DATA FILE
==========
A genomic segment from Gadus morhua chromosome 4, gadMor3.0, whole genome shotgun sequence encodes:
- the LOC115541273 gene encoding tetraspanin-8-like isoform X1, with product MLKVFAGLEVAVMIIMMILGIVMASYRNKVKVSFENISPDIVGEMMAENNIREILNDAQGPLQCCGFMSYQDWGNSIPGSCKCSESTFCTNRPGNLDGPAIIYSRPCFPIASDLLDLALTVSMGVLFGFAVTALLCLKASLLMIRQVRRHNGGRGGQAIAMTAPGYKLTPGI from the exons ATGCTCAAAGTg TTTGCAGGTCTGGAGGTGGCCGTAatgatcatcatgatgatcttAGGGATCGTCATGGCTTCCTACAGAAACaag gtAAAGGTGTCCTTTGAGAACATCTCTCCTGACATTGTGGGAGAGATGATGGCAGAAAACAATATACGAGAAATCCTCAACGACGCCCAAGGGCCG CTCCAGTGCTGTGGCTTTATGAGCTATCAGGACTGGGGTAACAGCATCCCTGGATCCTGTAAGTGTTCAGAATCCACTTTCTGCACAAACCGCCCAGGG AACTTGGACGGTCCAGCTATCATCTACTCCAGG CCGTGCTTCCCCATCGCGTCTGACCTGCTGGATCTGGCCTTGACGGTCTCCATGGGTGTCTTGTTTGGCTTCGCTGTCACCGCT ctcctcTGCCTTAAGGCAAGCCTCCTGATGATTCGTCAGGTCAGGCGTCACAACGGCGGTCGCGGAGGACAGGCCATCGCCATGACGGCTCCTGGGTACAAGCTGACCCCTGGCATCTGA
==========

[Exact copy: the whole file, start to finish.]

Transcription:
A genomic segment from Gadus morhua chromosome 4, gadMor3.0, whole genome shotgun sequence encodes:
- the LOC115541273 gene encoding tetraspanin-8-like isoform X1, with product MLKVFAGLEVAVMIIMMILGIVMASYRNKVKVSFENISPDIVGEMMAENNIREILNDAQGPLQCCGFMSYQDWGNSIPGSCKCSESTFCTNRPGNLDGPAIIYSRPCFPIASDLLDLALTVSMGVLFGFAVTALLCLKASLLMIRQVRRHNGGRGGQAIAMTAPGYKLTPGI from the exons ATGCTCAAAGTg TTTGCAGGTCTGGAGGTGGCCGTAatgatcatcatgatgatcttAGGGATCGTCATGGCTTCCTACAGAAACaag gtAAAGGTGTCCTTTGAGAACATCTCTCCTGACATTGTGGGAGAGATGATGGCAGAAAACAATATACGAGAAATCCTCAACGACGCCCAAGGGCCG CTCCAGTGCTGTGGCTTTATGAGCTATCAGGACTGGGGTAACAGCATCCCTGGATCCTGTAAGTGTTCAGAATCCACTTTCTGCACAAACCGCCCAGGG AACTTGGACGGTCCAGCTATCATCTACTCCAGG CCGTGCTTCCCCATCGCGTCTGACCTGCTGGATCTGGCCTTGACGGTCTCCATGGGTGTCTTGTTTGGCTTCGCTGTCACCGCT ctcctcTGCCTTAAGGCAAGCCTCCTGATGATTCGTCAGGTCAGGCGTCACAACGGCGGTCGCGGAGGACAGGCCATCGCCATGACGGCTCCTGGGTACAAGCTGACCCCTGGCATCTGA